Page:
The Surprising Story Behind Queen Elizabeth and Prince Philip's Recreated Honeymoon Photo
This article originally appeared on People
Queen Elizabeth and Prince Philip are celebrating their 70th milestone wedding anniversary with the release of stunning new portraits, but it was on their 60th anniversary that they shared an even more touching photo.
The longtime royal couple recreated a photo they took on their honeymoon in November 1947 down to the very last detail. But what made the 2007 photo all the more sweet was the fact that it was entirely their idea!
When photographer Tim Graham met the royal couple underneath a large tree within the grounds of Broadlands in Hampshire, he found them studying the original photograph and positioning themselves in the same stances, according to British author Robert Lacey, who is the historical consultant on The Crown.
Sixty years after the original photo was taken, the Queen hooks her right hand through her husband's arm as he gazes lovingly at his bride. And the monarch has the same sweet smile on her face all those decades later.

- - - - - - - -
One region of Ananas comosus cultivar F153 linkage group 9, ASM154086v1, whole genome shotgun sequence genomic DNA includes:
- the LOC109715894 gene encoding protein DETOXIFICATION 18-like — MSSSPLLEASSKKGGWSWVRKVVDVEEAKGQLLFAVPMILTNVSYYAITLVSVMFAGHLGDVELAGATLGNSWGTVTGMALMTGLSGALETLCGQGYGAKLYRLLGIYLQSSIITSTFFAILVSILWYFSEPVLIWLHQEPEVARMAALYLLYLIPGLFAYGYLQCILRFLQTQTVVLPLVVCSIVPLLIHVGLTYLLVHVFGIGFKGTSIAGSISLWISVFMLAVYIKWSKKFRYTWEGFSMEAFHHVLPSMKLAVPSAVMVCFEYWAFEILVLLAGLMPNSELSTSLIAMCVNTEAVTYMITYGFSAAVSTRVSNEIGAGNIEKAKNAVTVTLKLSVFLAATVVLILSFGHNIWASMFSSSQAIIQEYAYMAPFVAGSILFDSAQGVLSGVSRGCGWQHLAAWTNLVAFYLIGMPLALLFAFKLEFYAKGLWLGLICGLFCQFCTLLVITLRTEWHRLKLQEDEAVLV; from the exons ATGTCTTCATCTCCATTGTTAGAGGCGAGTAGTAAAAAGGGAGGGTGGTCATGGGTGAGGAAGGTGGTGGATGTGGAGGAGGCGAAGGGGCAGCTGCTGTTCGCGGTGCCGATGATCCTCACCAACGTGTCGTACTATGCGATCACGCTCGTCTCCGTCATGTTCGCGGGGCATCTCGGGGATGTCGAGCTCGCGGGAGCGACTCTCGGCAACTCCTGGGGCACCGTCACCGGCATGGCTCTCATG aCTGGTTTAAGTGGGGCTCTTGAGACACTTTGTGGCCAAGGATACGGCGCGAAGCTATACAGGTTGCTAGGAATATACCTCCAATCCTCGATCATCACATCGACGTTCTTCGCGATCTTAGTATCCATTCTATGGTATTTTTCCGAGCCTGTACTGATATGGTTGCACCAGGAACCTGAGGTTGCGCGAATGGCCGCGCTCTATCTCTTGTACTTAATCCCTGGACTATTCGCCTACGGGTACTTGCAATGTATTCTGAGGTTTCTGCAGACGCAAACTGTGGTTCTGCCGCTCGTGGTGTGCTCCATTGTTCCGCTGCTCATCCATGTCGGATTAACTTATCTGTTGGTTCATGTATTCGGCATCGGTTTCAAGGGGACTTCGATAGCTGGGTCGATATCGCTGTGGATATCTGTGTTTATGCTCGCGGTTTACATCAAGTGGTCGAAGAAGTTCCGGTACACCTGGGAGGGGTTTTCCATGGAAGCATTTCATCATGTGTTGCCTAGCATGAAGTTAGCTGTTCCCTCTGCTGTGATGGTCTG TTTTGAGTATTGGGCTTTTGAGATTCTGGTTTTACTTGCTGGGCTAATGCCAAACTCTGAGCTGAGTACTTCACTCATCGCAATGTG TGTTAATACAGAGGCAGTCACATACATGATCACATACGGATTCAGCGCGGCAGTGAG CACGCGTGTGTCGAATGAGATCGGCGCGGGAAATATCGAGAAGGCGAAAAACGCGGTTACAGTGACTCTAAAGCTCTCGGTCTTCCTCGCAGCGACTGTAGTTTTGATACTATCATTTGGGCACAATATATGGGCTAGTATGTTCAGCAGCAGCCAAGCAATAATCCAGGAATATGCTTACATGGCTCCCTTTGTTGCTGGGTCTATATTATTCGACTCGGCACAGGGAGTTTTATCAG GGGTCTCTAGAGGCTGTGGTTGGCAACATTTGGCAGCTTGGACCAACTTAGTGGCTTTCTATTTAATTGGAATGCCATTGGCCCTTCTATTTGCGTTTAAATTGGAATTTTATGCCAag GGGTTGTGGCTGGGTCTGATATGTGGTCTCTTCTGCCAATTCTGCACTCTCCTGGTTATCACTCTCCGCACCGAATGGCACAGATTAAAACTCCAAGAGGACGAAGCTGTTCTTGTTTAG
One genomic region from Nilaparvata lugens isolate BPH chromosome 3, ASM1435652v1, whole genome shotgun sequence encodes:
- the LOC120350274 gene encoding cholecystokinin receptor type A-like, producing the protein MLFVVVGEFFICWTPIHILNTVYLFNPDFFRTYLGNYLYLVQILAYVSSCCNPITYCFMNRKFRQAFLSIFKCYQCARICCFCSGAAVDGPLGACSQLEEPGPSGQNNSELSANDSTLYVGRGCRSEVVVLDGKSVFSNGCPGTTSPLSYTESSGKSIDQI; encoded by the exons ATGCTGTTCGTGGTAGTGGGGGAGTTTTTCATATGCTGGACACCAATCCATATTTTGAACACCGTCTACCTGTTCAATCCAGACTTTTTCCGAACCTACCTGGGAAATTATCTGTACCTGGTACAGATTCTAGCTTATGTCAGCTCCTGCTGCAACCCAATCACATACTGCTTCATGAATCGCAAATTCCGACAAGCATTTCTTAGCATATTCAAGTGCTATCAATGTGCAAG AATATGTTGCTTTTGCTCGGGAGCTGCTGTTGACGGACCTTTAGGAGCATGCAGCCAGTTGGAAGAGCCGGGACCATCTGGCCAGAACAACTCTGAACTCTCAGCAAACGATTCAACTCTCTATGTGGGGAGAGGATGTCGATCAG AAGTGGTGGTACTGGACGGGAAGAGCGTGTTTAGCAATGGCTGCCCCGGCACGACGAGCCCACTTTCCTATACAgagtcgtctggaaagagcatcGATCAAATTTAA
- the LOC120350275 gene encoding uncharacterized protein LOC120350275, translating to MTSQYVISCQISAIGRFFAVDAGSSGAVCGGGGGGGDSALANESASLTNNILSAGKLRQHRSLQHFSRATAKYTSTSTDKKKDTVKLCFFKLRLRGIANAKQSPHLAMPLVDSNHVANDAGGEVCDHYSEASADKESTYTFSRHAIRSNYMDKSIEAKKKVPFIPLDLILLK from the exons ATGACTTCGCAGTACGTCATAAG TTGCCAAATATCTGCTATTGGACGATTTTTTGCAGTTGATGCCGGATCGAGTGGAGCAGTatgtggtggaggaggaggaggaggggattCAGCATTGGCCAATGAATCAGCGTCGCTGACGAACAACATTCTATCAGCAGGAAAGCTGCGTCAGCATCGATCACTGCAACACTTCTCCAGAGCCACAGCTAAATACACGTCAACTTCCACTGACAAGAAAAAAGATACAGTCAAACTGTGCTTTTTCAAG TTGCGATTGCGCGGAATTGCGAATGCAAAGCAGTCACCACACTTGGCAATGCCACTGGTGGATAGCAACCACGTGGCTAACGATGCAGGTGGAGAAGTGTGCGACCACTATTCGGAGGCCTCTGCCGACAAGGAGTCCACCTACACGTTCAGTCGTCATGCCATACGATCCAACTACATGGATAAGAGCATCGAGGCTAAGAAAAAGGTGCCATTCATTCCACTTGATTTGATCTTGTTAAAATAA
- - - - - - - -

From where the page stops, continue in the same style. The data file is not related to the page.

And the Queen definitely did her homework! In addition to the couple wearing almost identical outfits, the monarch is also sporting a strikingly similar brooch and necklace in both photos.
The newlyweds spent the first part of their honeymoon at Broadlands House in Hampshire, which was owned by Philip's uncle, Lord Mountbatten. They then traveled to Birkhall Lodge, which is on Balmoral estate in Scotland.
This Story Originally Appeared On People